Wonder of the Wild: Mesoamerica

Mesoamerica—Mexico and the countries of Central America cover only half of a percent of the planet’s area, but account for seven percent of its biodiversity.

The world’s third-largest biodiversity hotspot, it is home to mountain ranges, tumbling rivers, and forests of astonishing diversity. Its ecosystems are strongholds for Threatened and Endangered species including Jaguars, Baird’s Tapirs, Spider Monkeys, the Central American river turtle and Great Green Macaws. Many of the billions of North American migratory birds fly through Mesoamerica or stop for the winter.  

It is also a bastion for indigenous cultures, such as the Miskitu, Rama, and Emberá peoples that live alongside and embrace the conservation of this wildlife.

Ensuring the wildlife and wildlands of Mesoamerica thrive along with its people is critical to global efforts to mitigate climate change, to ensuring the stability of local ecosystems, and to protecting cultures and languages that are a unique part of our human heritage.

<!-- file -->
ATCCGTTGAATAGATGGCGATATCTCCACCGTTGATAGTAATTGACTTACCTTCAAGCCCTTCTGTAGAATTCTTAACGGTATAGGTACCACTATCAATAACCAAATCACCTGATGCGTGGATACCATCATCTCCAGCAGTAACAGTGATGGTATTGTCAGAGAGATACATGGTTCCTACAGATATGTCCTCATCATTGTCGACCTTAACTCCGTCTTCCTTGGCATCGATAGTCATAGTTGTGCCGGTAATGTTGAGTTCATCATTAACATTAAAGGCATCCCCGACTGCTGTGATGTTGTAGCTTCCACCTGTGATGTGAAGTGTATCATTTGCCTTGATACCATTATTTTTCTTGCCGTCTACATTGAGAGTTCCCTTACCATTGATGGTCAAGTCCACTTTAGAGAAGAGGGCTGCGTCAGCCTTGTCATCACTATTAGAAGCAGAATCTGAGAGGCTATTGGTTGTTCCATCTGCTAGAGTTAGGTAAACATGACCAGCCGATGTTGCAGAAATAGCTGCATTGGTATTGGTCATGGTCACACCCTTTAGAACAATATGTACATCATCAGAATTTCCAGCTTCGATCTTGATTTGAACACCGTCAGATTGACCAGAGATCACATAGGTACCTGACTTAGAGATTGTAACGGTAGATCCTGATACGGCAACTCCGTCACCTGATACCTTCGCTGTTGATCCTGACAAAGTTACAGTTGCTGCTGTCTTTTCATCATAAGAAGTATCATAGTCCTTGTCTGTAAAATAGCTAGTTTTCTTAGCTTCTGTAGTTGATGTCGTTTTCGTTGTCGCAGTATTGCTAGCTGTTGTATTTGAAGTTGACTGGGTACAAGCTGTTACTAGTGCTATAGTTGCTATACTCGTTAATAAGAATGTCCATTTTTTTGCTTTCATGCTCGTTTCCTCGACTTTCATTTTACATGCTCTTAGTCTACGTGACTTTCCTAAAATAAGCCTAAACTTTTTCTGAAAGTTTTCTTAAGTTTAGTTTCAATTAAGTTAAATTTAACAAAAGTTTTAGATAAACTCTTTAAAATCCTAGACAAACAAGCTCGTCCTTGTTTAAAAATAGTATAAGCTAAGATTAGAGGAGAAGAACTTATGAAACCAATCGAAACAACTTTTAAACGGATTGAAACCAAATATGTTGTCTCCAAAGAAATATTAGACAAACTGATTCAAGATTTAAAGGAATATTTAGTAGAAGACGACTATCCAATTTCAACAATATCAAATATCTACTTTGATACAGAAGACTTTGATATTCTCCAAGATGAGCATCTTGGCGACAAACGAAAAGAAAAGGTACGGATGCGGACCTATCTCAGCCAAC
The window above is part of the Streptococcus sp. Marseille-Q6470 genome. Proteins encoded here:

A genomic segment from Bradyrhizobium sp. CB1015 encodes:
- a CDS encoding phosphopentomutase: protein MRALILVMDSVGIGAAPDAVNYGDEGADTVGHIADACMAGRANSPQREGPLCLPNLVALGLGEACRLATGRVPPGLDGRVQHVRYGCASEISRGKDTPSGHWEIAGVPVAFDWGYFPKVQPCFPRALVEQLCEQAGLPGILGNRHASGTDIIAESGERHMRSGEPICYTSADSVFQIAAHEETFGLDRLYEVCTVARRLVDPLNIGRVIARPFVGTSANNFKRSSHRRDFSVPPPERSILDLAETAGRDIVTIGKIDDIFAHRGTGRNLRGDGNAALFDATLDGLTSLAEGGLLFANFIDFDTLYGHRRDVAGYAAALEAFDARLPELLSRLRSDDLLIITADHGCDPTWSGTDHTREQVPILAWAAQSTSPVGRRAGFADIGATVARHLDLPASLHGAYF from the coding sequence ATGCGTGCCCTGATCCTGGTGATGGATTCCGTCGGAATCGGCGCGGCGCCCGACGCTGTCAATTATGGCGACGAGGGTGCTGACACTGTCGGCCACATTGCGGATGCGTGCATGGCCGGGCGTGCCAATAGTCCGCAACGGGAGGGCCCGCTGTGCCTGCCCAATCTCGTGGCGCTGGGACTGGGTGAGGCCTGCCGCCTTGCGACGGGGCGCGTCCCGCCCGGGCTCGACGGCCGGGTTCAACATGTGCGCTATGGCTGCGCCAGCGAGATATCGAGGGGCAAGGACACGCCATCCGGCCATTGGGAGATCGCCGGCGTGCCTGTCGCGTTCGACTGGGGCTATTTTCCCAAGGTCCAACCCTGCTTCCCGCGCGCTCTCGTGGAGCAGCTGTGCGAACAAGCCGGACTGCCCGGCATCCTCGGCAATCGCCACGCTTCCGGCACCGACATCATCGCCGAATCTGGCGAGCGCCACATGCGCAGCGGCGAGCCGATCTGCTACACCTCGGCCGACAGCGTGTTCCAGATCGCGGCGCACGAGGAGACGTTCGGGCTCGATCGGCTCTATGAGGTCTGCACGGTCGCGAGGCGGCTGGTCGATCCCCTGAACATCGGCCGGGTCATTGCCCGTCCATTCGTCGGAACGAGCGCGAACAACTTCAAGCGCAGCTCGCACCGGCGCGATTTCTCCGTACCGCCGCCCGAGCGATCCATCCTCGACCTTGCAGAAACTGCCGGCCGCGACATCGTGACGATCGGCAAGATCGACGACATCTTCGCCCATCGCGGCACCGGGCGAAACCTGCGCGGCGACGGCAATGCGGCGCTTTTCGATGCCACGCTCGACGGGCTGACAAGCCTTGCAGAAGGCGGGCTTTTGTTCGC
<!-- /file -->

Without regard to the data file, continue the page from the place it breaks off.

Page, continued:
Wild Facts
Consists of 0.5% of planet surface but contains 7% of its biodiversity
Central America is home to 80 different indigenous peoples
Illegal cattle ranching is responsible for 90% of forest loss in Mesoamerica

Conserving Mesoamerica

GWC’s partnership-based model and diverse range of solutions allow us to design strategies that match the different scopes and scales of the hotspot’s conservation challenges. Across the region, we work with local and indigenous communities, local NGOs, rangers, governments, as well as with impassioned and committed individuals.

We engage in projects that vary from interventions for specific species to supporting improved management for the largest intact forests to conducting surveys to ensure the wellbeing of forest rangers. Our flexibility allows us to respectfully and effectively engage the right partners at the right scale needed to mitigate the unique set of threats facing a species, ecosystem, protected area, or indigenous territory. We work toward ensuring a safe future for the cultural, linguistic, and biological diversity that makes Mesoamerica one of the most amazing places on Earth.

Partner with Indigenous Peoples

Across Mesoamerica, many indigenous groups struggle with maintaining their rights to their ancestral lands and protecting it from encroaching development, largely driven by cattle ranching. We work with such groups to support their efforts to secure their land and confront key threats within it.